Traditional banking, as we know it, has seen a massive transformation with the rise in digital services. Moreover, with the Covid-19 pandemic entering the picture, the revolution has been colossal. New FinTech firms are entering the market and customer preferences are changing dramatically over the past years. As a result, banks have to adapt to new ways to serve their customers.
Over the years, banks have spent a lot of resources in building up their infrastructure and regulatory systems. However, traditional banks are losing out to digital competitors like Fintech and Neo banks. These new tech innovators are disrupting the market. Most importantly, they are making bank transactions as easy as clicking a few buttons from a smart device.
Therefore, if banks want to deliver exceptional customer service, they need to think of ways to collaborate with these new entrants and create a new marketplace. Moreover, they need to participate in the biggest trend in banking called Banking-as-a-Service (BaaS).
What is Banking As A Service (BaaS)?
Banking-as-a-Service is an end-to-end process that allows Fintech and other non-financial third parties to connect with bank systems. It also facilitates banking options like accessing loans, insurance, cards, payments, etc.
The efficient integration of financial products and services into non-financial digital channels enables BaaS. However, non-financial platforms like Fintech are allowed to access the banking infrastructure via APIs. These APIs and the data banks provide access to can be utilized by Fintech and other third-party digital platforms to offer innovative financial solutions for their customers.
Some of the Indian banks that have adopted BaaS are:
- Partnership between State Bank of India with Uber to offer vehicle finance to drivers.
- Collaboration between RBL Bank and Razorpay for digital merchant onboarding and payment solutions
- Partnerships of Snapdeal and Freecharge with Yes Bank to enable instant refunds
As big an opportunity as Banking as a service (BaaS) presents, it can be a threat to banks if they don’t act fast to this inevitable change.
Therefore, by identifying the products and services they can open up for partnerships with non-financial businesses. Incumbent banks need to structure their budgets and sales targets accordingly. If banks act fast, they can take advantage of this growing business to increase their revenues and remain competitive.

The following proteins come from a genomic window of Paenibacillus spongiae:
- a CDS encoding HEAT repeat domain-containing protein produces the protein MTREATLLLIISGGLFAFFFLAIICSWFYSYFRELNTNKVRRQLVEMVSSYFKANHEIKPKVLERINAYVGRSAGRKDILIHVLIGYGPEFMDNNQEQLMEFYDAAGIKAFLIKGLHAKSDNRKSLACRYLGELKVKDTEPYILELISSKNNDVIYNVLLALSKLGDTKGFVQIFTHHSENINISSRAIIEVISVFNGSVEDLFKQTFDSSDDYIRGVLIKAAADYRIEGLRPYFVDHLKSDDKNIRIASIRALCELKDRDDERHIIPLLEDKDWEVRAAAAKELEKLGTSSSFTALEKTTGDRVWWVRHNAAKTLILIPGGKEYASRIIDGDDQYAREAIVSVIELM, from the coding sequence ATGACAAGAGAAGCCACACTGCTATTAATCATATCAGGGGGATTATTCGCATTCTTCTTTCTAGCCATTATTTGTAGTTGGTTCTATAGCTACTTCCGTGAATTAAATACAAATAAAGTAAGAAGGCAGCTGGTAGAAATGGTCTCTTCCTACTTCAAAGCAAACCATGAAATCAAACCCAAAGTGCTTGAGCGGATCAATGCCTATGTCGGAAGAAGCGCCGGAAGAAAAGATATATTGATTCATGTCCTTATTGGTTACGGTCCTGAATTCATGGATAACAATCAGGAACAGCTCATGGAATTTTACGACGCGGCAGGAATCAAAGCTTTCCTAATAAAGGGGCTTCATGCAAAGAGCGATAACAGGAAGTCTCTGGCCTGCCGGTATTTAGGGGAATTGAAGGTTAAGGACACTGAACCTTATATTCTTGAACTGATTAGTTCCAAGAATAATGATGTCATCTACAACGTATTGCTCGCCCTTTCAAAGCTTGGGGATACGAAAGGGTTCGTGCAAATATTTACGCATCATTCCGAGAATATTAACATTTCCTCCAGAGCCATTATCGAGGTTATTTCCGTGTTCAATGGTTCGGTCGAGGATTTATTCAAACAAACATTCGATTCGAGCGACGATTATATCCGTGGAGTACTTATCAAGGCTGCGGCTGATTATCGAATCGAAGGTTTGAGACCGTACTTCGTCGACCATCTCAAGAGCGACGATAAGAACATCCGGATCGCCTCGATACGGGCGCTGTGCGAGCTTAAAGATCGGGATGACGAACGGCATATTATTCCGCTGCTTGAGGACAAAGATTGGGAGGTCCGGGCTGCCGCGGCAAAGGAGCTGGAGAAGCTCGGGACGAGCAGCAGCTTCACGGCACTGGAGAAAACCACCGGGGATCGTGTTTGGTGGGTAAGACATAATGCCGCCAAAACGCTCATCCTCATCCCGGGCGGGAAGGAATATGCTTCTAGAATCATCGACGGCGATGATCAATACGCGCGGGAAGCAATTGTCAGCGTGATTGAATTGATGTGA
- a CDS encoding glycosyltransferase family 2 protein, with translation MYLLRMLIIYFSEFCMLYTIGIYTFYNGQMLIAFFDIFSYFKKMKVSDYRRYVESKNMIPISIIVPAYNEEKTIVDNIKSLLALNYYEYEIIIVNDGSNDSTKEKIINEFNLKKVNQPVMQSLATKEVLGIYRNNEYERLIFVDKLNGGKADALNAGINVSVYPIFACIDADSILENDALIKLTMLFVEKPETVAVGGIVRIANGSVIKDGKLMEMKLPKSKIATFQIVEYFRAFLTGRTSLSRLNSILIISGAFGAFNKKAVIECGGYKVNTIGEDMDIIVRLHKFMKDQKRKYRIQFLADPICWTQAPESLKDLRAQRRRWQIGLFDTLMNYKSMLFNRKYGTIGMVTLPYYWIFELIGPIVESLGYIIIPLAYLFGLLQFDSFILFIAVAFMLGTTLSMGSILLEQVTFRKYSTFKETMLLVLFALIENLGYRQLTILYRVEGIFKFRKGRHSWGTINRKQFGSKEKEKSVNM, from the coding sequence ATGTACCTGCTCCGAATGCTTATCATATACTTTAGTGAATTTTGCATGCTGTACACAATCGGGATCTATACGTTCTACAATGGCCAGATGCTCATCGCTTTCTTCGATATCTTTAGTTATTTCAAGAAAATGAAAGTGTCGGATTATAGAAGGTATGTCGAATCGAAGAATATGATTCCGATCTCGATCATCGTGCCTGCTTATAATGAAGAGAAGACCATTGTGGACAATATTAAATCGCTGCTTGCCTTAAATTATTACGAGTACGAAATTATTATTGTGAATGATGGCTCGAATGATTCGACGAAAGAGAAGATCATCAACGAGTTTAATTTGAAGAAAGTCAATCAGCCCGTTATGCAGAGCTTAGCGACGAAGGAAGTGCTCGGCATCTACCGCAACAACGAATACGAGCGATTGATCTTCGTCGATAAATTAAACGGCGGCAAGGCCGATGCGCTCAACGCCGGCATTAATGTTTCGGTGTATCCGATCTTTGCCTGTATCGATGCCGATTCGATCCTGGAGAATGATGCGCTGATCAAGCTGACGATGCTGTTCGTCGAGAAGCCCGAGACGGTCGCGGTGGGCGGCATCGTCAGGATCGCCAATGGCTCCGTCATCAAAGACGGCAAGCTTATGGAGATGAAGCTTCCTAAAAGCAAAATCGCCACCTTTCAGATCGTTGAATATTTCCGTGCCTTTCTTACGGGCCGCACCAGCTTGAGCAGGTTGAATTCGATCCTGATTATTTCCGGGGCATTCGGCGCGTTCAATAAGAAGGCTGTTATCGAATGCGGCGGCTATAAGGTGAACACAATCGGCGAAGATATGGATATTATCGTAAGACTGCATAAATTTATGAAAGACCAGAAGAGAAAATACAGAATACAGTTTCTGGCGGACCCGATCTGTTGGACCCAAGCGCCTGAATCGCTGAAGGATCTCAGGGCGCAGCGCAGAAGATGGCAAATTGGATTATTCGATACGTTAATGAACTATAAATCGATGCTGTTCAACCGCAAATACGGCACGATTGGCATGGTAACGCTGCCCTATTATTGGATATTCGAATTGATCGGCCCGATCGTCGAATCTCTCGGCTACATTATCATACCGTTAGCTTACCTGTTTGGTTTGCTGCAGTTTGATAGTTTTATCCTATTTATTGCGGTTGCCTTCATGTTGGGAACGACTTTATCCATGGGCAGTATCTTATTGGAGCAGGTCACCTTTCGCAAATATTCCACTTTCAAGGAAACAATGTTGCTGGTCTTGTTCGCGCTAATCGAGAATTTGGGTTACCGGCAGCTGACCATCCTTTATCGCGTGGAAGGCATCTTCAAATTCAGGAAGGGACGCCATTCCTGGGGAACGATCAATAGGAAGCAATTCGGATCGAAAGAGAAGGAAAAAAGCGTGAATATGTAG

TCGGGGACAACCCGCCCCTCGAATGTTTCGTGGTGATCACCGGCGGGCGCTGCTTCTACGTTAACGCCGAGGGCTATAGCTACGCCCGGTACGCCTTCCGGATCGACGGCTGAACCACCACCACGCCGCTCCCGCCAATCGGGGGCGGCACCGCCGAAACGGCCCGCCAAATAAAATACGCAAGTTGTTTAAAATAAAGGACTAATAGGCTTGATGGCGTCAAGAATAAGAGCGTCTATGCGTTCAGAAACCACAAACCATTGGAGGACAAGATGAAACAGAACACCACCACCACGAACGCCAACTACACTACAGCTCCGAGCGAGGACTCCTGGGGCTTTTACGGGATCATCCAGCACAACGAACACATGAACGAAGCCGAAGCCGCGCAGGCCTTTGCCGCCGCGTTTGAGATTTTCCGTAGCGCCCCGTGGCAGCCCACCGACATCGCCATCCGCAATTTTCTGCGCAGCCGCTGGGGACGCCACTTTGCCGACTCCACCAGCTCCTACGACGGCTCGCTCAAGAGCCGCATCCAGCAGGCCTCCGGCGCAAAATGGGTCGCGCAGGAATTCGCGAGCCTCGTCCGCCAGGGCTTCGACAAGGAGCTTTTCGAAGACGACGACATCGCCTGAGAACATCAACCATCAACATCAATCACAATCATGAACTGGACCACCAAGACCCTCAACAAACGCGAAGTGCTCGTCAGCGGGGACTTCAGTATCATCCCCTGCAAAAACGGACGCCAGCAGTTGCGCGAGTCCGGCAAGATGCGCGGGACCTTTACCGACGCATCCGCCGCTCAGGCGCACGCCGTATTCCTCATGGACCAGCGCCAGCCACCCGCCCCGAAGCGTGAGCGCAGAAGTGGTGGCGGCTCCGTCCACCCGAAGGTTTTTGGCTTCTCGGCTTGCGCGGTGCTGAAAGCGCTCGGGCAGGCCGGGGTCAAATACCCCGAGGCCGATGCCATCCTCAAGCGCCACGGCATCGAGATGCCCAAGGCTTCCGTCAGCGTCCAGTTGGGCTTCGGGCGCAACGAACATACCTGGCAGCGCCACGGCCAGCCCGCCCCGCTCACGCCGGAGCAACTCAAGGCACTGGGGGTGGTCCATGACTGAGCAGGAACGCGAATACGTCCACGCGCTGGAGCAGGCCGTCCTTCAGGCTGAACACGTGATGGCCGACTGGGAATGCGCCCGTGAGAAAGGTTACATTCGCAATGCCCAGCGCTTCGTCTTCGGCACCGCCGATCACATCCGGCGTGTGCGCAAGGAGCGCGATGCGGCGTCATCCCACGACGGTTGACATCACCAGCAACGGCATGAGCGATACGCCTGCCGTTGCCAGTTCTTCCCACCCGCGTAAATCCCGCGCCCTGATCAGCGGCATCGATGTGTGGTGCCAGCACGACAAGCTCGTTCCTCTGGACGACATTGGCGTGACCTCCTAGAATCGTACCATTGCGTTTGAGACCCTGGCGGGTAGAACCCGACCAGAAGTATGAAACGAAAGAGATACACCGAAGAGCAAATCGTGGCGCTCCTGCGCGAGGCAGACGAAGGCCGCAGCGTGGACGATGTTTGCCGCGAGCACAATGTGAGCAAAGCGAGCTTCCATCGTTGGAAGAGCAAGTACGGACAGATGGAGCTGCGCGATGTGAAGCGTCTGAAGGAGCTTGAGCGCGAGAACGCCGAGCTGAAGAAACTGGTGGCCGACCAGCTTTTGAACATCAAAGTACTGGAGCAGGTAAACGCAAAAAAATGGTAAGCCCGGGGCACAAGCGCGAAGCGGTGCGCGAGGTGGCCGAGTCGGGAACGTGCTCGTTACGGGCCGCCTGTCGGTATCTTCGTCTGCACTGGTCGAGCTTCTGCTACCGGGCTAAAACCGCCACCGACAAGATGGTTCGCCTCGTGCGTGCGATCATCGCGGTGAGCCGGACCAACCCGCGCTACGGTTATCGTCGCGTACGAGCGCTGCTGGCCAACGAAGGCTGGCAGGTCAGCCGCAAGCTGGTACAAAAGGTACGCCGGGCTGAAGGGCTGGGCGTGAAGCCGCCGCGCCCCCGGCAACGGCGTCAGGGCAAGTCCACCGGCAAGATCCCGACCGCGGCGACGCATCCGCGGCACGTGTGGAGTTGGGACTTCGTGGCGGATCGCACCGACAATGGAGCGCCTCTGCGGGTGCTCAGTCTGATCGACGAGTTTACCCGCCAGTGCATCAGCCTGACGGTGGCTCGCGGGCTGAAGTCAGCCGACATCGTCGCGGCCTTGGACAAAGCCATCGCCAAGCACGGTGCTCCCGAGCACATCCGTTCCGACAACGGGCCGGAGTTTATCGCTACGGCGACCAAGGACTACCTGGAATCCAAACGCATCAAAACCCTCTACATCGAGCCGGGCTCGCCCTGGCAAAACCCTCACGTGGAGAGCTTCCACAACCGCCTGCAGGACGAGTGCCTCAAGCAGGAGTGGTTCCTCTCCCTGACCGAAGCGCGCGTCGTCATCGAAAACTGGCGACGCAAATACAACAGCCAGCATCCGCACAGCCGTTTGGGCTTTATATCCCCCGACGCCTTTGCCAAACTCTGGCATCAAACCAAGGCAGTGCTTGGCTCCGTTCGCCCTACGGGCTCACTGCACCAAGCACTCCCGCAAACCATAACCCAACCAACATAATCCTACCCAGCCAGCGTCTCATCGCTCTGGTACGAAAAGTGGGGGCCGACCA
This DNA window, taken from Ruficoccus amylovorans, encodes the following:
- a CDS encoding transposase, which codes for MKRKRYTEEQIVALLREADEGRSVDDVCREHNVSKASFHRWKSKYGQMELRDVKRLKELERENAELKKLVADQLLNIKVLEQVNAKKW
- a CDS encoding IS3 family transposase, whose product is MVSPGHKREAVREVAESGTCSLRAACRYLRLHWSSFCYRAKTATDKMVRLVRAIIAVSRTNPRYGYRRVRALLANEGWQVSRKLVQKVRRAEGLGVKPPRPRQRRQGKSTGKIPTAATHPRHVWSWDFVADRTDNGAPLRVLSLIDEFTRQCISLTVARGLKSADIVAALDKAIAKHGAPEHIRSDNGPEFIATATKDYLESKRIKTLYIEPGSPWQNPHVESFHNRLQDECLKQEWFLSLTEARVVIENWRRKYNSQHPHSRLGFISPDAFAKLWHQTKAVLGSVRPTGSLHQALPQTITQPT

Here are some of the benefits of adopting BaaS that makes it one of the biggest waves in banking:
1. Low Cost To Acquire Customers
According to Oliver Wyman’s analysis, the cost of acquiring a customer for a bank ranges from $100 to $200. With a BaaS technology stack, this cost can range between $5 and $35. More importantly, this presents an opportunity to save up to 95 percent of the cost of acquiring customers. BaaS can therefore enable banks and their non-financial partners to increase their revenues at a fraction of their current costs and also they can capitalize on cross-selling opportunities!
2. Higher Customer Trust
The 2008 financial crisis led to a loss of customer trust from traditional financial institutions. In contrast, customers, especially the younger generation, have much higher trust for tech companies. The reason behind this is that they offer convenience and real-time benefits. With Fintech making big inroads into the marketplace, banks can win back the trust of their customers and leverage from BaaS partnerships.
3. Access To Innovative Technology
Incumbent banks may struggle with low performance as they need to deepen their understanding of technology. Meanwhile, by leveraging BaaS, they can take advantage of the innovative technology created by new non-financial tech players. So, instead of investing billions of dollars to digitize their existing business models, banks can leverage BaaS technology and embed their products onto other platforms.
Moving Ahead With Banking As A Service (BaaS)
The Banking-as-a-Service (BaaS) market was valued at USD 356.26 Billion in 2020 and is expected to reach USD 2,299.26 Billion by 2028, increasing at a CAGR of 26.33 percent between 2021 and 2028. Banks will presumably enable more transactions, handle more loans, and manage more payments. All this is a result of the upcoming developments through BaaS.
Regulated banking partners will remain crucial for securing loans and settling transactions. What will change is the way banks face their customers, as more and more collaborations with non-financial companies take place. The disruption by Fintech and other digital-native companies has already begun. Therefore, banks that start forming strategic partnerships with embedded finance service providers can start to reap benefits as this wave gets bigger and better.
SaaS firms that include FinTech features such as payments, cards, lending, benefits, and payroll stand a chance to increase their revenue per customer by 5 times or more. These new providers need banks to provide the security and compliance that can be passed on to the customers. For example, Zimyo, a SaaS-based HR Tech platform, has forayed into embedded finance and partnered with PNB MetLife to offer insurance directly to employees.
In conclusion, as BaaS expands, there is a tremendous opportunity for regional and mid-size banks to force profitable partnerships with non-financial players. With a scalable and agile business like BaaS, new revenue opportunities can be generated. Above all, the financial data can also be used to get a much deeper understanding of consumer behavior.